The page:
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Harry Connick, Jr. : What A Night! A Christmas Album (Columbia) - Mixonline

Harry Connick, Jr. : What A Night! A Christmas Album (Columbia)

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Some guys just can’t get enough of Christmas. This marks crooner/pianist Connick’s third holiday effort—the first two were When My Heart Finds Christmas (1993) and Harry for the Holidays (2003)—and as you might expect, it’s blend of big band and small orchestra jazz and pop takes on a selection of classic tunes and a few originals. Connick is such a natural at this—he’s got some of Frank Sinatra’s swing, Tony Bennett’s expert phrasing, and Mel Torme’s technical chops, but he still sounds like himself. And he does all the arrangements, orchestrations and conducting himself. Why, this could well be one of the best Christmas albums of 1959! My favorites are the jazzy and imaginatively arranged takes on favorites like “It’s the Most Wonderful Time of the Year” and “Have a Holly Jolly Christmas,” the New Orleans-ish instrumentals “Dance of the Sugarplum Fairies” and “We Three Kings,” the bluesy “Please Come Home for Christmas” and the small-group version of the more obscure “Zat You Santa Claus.” Less successful is the odd “O Come All Ye Faithful,” which he sings straight over a mismatched walking bass/piano line. The originals are all okay, though I don’t hear any future standards on there (and “Song for the Hopeful” is hopelessly schmaltzy). A few guest singers share in the holiday mood, including Kim Burrell (gospel vibe), Lucien Barbarain (hipster), and Kate Connick (Harry’s daughter). Throughout, Connick’s piano playing is sublime—in fact it leaves me wanting to hear more small-group arrangements that really let his playing shine (or perhaps even solo piano, as on the first couple of minutes of “We Three Kings”). Oh well, maybe on his fourth Christmas album!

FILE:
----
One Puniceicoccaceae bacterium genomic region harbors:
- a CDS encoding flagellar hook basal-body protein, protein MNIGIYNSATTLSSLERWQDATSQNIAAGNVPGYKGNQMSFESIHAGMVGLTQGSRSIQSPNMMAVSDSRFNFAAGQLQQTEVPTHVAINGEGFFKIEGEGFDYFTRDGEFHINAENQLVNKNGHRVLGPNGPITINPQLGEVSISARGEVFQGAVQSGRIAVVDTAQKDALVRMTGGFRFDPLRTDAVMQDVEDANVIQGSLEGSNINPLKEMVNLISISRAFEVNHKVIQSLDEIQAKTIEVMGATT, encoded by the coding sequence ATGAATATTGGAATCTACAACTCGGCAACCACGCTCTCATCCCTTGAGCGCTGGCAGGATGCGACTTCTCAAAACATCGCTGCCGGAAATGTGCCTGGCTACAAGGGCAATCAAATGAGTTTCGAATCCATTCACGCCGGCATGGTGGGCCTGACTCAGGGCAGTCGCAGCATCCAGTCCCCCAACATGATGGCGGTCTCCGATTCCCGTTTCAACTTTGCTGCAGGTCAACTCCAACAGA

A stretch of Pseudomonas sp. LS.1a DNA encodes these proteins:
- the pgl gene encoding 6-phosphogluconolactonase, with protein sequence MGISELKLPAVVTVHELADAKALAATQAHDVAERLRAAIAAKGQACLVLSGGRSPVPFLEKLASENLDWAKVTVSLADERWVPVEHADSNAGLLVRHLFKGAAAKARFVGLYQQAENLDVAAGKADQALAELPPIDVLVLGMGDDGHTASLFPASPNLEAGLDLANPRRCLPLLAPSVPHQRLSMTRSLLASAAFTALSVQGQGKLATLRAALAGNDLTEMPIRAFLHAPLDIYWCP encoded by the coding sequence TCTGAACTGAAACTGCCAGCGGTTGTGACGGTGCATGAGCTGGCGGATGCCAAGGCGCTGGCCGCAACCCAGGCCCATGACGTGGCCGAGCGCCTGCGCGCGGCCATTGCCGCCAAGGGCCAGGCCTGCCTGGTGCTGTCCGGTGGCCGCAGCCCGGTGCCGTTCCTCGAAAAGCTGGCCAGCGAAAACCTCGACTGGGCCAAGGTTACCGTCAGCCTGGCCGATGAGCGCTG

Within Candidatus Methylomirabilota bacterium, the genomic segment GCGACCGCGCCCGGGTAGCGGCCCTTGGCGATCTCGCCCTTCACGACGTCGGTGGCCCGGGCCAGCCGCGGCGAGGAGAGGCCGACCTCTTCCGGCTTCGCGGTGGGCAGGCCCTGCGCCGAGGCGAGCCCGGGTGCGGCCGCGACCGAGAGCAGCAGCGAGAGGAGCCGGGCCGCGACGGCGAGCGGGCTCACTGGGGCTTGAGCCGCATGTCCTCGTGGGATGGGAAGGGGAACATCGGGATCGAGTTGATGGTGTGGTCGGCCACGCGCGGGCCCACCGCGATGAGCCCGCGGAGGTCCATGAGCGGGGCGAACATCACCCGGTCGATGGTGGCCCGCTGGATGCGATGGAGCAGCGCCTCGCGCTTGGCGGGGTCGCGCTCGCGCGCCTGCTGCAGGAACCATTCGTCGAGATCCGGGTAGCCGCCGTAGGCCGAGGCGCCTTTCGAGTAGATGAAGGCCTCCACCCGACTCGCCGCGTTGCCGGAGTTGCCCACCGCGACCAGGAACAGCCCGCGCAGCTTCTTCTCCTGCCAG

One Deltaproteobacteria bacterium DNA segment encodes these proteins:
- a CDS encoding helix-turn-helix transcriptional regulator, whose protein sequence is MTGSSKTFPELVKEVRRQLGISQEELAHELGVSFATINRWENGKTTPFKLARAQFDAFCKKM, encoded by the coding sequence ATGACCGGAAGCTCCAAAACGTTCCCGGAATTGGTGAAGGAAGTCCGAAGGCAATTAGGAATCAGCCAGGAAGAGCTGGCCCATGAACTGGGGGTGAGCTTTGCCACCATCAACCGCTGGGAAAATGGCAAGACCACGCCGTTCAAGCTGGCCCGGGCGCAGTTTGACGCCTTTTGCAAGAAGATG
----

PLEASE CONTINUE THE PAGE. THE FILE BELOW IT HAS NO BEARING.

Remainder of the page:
Must Plays: "Have a Holly Jolly Christmas," "We Three Kings"

Producer: Tracey Freeman. Engineer (tracking and mixing): Vincent Caro. Studios: Avatar and Legacy (both in NYC); mixed at Macneck Inferno. Mastering: Vlado Meller/Universal Mastering (NYC).

—Blair Jackson